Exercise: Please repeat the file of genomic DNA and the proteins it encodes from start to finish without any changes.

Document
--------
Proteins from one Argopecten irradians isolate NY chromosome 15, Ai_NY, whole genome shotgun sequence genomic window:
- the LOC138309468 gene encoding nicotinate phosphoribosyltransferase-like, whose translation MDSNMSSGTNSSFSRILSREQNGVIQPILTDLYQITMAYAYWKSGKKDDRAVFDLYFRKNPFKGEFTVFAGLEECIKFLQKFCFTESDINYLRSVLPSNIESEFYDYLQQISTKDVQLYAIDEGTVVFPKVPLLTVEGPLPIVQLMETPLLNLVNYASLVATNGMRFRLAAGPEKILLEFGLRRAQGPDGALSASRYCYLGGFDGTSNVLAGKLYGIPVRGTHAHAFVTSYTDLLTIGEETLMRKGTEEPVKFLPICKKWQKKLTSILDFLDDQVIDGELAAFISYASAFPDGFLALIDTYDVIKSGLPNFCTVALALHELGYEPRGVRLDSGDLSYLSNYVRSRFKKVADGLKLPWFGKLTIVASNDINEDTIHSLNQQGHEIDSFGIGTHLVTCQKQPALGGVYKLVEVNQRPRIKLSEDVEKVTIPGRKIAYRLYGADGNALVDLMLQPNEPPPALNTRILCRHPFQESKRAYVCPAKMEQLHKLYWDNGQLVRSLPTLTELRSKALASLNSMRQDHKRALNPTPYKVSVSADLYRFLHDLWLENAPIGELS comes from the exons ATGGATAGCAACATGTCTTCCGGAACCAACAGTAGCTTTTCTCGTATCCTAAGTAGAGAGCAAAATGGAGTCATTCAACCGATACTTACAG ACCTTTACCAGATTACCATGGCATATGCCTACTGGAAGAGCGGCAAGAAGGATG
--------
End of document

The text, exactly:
Proteins from one Argopecten irradians isolate NY chromosome 15, Ai_NY, whole genome shotgun sequence genomic window:
- the LOC138309468 gene encoding nicotinate phosphoribosyltransferase-like, whose translation MDSNMSSGTNSSFSRILSREQNGVIQPILTDLYQITMAYAYWKSGKKDDRAVFDLYFRKNPFKGEFTVFAGLEECIKFLQKFCFTESDINYLRSVLPSNIESEFYDYLQQISTKDVQLYAIDEGTVVFPKVPLLTVEGPLPIVQLMETPLLNLVNYASLVATNGMRFRLAAGPEKILLEFGLRRAQGPDGALSASRYCYLGGFDGTSNVLAGKLYGIPVRGTHAHAFVTSYTDLLTIGEETLMRKGTEEPVKFLPICKKWQKKLTSILDFLDDQVIDGELAAFISYASAFPDGFLALIDTYDVIKSGLPNFCTVALALHELGYEPRGVRLDSGDLSYLSNYVRSRFKKVADGLKLPWFGKLTIVASNDINEDTIHSLNQQGHEIDSFGIGTHLVTCQKQPALGGVYKLVEVNQRPRIKLSEDVEKVTIPGRKIAYRLYGADGNALVDLMLQPNEPPPALNTRILCRHPFQESKRAYVCPAKMEQLHKLYWDNGQLVRSLPTLTELRSKALASLNSMRQDHKRALNPTPYKVSVSADLYRFLHDLWLENAPIGELS comes from the exons ATGGATAGCAACATGTCTTCCGGAACCAACAGTAGCTTTTCTCGTATCCTAAGTAGAGAGCAAAATGGAGTCATTCAACCGATACTTACAG ACCTTTACCAGATTACCATGGCATATGCCTACTGGAAGAGCGGCAAGAAGGATG